During Preservation Week, we featured daily posts about the department-curated exhibit, Beyond the Book: The Changing Nature of Library Collections. Aspects of digital preservation are also included in the exhibit to represent the increasing amount of audio, visual, and born digital materials coming into the collections and the pressing need to care for the physical and digital content. The exhibit highlighted five library collections of varying formats that have been digitized – films of Northwestern football games, audio tapes of a clarinetist, videos of improv classes, and two flat paper collections.

Film, video, and audio materials have a special set of issues that complicate preservation. Acetate film and magnetic media are made of materials that are inherently unstable and degrade. As the physical object deteriorates, digitization is the best preservation option to keep the contents accessible. Old media formats need playback equipment that can be hard to find, such as reel-to-reel tape players. After digitization, the audio and visual files are much larger than a JPEG or text file and require more storage space on a repository server. Digital files must always be monitored as technology and best practices change. Of course, the physical objects are also kept and stored in archival housings and environmental conditions.

University Archives is home to 2,400 film reels of Wildcat Football games dating back to 1929. The ongoing “Game Savers” initiative is raising funds to preserve these films. Digitized films are available on AVR, the Library’s recently-launched media repository. This video from October 1970 shows Northwestern’s first win of that season, beating Illinois 48 to 0.

Magnetic media is represented by both a video and  an audio collection. Videos of workshops led by improvisational theatre innovator Viola Spolin are just one part of the extensive Viola Spolin Papers housed in Special Collections. Audio recordings from the Robert Marcellus Master Class Archive were digitized are also available on AVR . The audio here is the master class from July 1, 1977.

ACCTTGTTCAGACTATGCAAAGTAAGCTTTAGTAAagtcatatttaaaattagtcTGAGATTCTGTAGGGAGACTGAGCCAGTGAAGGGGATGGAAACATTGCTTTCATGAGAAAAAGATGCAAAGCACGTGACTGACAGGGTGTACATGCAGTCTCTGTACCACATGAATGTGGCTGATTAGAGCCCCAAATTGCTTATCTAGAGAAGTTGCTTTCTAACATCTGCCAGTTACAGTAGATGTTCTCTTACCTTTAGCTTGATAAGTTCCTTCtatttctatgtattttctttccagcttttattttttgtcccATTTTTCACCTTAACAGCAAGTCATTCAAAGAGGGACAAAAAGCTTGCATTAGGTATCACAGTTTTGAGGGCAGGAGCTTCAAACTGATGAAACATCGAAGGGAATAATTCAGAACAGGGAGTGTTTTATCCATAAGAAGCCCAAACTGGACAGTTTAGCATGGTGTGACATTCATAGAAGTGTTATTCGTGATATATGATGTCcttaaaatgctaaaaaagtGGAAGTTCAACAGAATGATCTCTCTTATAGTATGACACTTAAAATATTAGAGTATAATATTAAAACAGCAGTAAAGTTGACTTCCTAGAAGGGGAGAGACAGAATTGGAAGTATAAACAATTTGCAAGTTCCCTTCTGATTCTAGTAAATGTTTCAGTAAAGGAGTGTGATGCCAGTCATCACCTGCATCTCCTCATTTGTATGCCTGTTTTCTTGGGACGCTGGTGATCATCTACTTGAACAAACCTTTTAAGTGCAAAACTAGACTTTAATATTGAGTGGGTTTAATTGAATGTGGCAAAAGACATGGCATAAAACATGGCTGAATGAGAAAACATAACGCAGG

Highlighting the importance of access to these library materials to students, faculty, and researchers is an underlying theme of the exhibit. Digitizing collections that aren’t readily available or cannot be easily handled is a good way to make them accessible. The Melville Herskovits Library of African Studies digitized almost 600 South African posters that are available to the public through the Digital Image Library. The Transportation Library Menu Collection includes over 400 menus from 54 national and international airline carriers, cruise ships, and railroad companies. Digital images of these menus are available through the online finding aid.

May 012015
 

 

This spring, the Northwestern University Library Preservation Department curated the exhibit “Beyond the Book: The Changing Nature of Library Collections,” which highlights some of the Library’s rare and interesting objects that have received conservation attention in the past few years. In celebration of Preservation Week (April 26 – May 2, 2015), the blog will feature daily posts highlighting exhibit objects that posed some of the more complex research questions and interesting treatment decisions.